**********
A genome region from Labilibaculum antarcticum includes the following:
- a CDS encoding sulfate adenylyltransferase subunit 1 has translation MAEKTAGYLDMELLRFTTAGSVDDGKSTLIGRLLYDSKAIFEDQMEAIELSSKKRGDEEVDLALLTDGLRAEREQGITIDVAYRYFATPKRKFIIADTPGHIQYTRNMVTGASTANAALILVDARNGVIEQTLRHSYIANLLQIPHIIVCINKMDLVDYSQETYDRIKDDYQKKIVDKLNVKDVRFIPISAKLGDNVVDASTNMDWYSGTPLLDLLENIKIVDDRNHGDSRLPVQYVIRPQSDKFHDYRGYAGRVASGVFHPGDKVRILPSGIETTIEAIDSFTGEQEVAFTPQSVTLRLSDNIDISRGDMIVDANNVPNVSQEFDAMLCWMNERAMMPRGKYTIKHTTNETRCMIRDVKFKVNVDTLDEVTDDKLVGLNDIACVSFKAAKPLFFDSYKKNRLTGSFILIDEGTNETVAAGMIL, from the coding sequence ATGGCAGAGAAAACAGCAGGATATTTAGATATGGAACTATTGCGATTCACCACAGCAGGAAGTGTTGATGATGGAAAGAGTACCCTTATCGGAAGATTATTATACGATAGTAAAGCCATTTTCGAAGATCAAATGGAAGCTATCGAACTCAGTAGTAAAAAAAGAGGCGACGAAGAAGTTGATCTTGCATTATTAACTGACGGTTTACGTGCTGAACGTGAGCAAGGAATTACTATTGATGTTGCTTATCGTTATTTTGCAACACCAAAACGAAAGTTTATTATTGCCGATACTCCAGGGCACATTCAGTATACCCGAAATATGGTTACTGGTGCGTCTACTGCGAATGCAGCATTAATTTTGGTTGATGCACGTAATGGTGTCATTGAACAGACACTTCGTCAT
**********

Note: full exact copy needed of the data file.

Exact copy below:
A genome region from Labilibaculum antarcticum includes the following:
- a CDS encoding sulfate adenylyltransferase subunit 1 has translation MAEKTAGYLDMELLRFTTAGSVDDGKSTLIGRLLYDSKAIFEDQMEAIELSSKKRGDEEVDLALLTDGLRAEREQGITIDVAYRYFATPKRKFIIADTPGHIQYTRNMVTGASTANAALILVDARNGVIEQTLRHSYIANLLQIPHIIVCINKMDLVDYSQETYDRIKDDYQKKIVDKLNVKDVRFIPISAKLGDNVVDASTNMDWYSGTPLLDLLENIKIVDDRNHGDSRLPVQYVIRPQSDKFHDYRGYAGRVASGVFHPGDKVRILPSGIETTIEAIDSFTGEQEVAFTPQSVTLRLSDNIDISRGDMIVDANNVPNVSQEFDAMLCWMNERAMMPRGKYTIKHTTNETRCMIRDVKFKVNVDTLDEVTDDKLVGLNDIACVSFKAAKPLFFDSYKKNRLTGSFILIDEGTNETVAAGMIL, from the coding sequence ATGGCAGAGAAAACAGCAGGATATTTAGATATGGAACTATTGCGATTCACCACAGCAGGAAGTGTTGATGATGGAAAGAGTACCCTTATCGGAAGATTATTATACGATAGTAAAGCCATTTTCGAAGATCAAATGGAAGCTATCGAACTCAGTAGTAAAAAAAGAGGCGACGAAGAAGTTGATCTTGCATTATTAACTGACGGTTTACGTGCTGAACGTGAGCAAGGAATTACTATTGATGTTGCTTATCGTTATTTTGCAACACCAAAACGAAAGTTTATTATTGCCGATACTCCAGGGCACATTCAGTATACCCGAAATATGGTTACTGGTGCGTCTACTGCGAATGCAGCATTAATTTTGGTTGATGCACGTAATGGTGTCATTGAACAGACACTTCGTCAT